Randall Jarrell takes a middle position, granting the poem a certain unpleasantness but insisting that the conclusion shows "careful suspension between several tones," making "a recognition of the essential limitations of man, without denial or protest or rhetoric or palliation". The tone of the last lines in the poem, or, rather, their careful suspension between several tones, like a piece of iron can be held in the air between powerful enough magnets. This recognition of the essential limitations of man, without denial or protest or rhetoric or an attempt to make it seem less serious, is and “Neither Out Far Nor in Deep” is a solid case in point.

"Neither Out Far Nor in Deep" first appeared in the Yale Review in 1934 and was included in A Further Range (1936). Randall Jarrell asserts that the poem's strength lies in its subtleties. According to Jarrell, the poem presents a notion common to Frost's poetry: a “recognition of the essential limitations of man, without denial or protest or rhetoric or palliation." Indeed, despite its deceptively simple veneer, the poem alludes to complex issues.

Though the juxtaposition of land and sea is reminiscent of Matthew Arnold's treatment of the subject in "The Forsaken Merman," Frost upsets Arnold's convenient dichotomy between land and sea and overturns the notion of the land's constancy versus the seductively dangerous allure of the sea through his coupling of the land with the notion of variance and the sea with an expression of constancy and hope. The speaker of Frost's poem implies that though locating truth is impossible, the people continue to "turn their back on the land" and "look at the sea all day." Despite their inability to locate truth, or even to acknowledge its existence, the people of the poem look with a kind of hope—or expectancy, at least—toward the sea.

The speaker also seems to imply that standing "along the sand," at that boundary where land touches sea, affords one the best vantage point. The speaker's interest in the ambiguity and fluidity of the shifting line of demarcation between water and sand suggests the dynamism and efficacy of such a position. Accepting such ambiguity and its simultaneous danger and promise contrasts with the imagery of another Arnold poem, "Dover Beach," for Frost's shoreline represents not only a tenuous negotiation of the land and sea but also a much less foreboding image than Arnold's "drear" and "darkling plain."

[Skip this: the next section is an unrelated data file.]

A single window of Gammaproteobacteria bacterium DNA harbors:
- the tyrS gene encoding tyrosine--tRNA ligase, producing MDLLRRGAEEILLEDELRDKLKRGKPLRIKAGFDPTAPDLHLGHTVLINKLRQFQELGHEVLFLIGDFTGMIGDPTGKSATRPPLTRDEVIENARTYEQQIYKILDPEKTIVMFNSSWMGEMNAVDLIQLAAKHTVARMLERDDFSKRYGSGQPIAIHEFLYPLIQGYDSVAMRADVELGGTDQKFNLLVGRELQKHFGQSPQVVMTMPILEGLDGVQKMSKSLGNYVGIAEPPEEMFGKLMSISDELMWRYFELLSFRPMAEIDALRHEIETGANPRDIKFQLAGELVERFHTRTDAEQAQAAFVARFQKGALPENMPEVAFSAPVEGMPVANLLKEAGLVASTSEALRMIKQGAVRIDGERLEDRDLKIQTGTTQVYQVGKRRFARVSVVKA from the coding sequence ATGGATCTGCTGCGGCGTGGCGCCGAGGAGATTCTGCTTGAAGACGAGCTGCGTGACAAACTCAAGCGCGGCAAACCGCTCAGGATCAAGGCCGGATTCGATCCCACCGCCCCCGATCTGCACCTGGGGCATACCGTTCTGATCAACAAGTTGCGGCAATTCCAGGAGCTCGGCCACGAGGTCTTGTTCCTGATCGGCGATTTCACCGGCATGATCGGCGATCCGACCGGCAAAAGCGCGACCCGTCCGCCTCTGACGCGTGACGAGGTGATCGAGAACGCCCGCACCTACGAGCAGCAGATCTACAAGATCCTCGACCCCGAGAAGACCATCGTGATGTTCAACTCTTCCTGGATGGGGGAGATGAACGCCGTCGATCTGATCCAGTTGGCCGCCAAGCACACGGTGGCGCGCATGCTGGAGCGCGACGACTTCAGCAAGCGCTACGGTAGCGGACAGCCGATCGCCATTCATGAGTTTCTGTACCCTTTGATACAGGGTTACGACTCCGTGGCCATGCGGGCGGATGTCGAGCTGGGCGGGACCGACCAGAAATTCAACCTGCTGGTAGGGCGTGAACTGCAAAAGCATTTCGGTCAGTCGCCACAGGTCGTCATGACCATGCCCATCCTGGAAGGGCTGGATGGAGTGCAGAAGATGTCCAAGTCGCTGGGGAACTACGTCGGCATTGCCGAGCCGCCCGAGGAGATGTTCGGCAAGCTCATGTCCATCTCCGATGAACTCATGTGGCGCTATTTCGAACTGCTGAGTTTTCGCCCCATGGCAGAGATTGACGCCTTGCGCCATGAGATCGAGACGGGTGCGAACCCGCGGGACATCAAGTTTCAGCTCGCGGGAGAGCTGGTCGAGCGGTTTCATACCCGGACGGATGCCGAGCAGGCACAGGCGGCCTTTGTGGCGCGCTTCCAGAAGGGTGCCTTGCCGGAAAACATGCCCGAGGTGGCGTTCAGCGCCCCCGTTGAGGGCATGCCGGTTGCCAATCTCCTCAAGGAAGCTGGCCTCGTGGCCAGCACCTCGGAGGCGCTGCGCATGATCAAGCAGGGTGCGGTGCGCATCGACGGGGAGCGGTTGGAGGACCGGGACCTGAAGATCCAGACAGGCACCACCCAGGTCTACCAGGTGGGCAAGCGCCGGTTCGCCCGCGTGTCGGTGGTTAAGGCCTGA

Although Frost's watchers on the beach have a restricted access to the truth or insight they seek and "cannot look out far" nor "in deep" when they gaze at the sea, they still keep the watch. The people on Frost's beach, having relinquished a desire for transcendent truth, the loss of which Arnold's speaker mourns in "Dover Beach," find purpose in the activity of simply watching; despite their lack of access to truth, they experience life most fully by straddling that border between land and sea, not allowing their inability to sec far and deep to "bar" them from "any watch they keep."

As William Pritchard recounts, in a speech delivered at Frost's eighty-fifth birthday party in 1959, Lionel Trilling characterized Frost as a "tragic poet" whose work reflected a "terrifying universe," using the poems "Design" and "Neither Out Far" as examples of Frost's dark side. In a letter to Trilling after the incident. Frost reveals that he was not displeased with Trilling's remarks but was in fact pleased that Trilling "departed from the Rotarian norm in a Rotarian situation." However, as Pritchard continues. Trilling does seem to miss Frost's "irony" and "playfulness" and certainly ignores the fact that "Neither Out Far" may not be so much about the despair of humankind in the face of the loss of truth but rather more about a recognition and affirmation of life's ambiguities.

Credits: Peter D. Poland. The Explicator, Mordecai Marcus. The Poems of Robert Frost: an Explication. Randall Jarrell. Poetry and the Age.

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1 comment:

Anonymous said...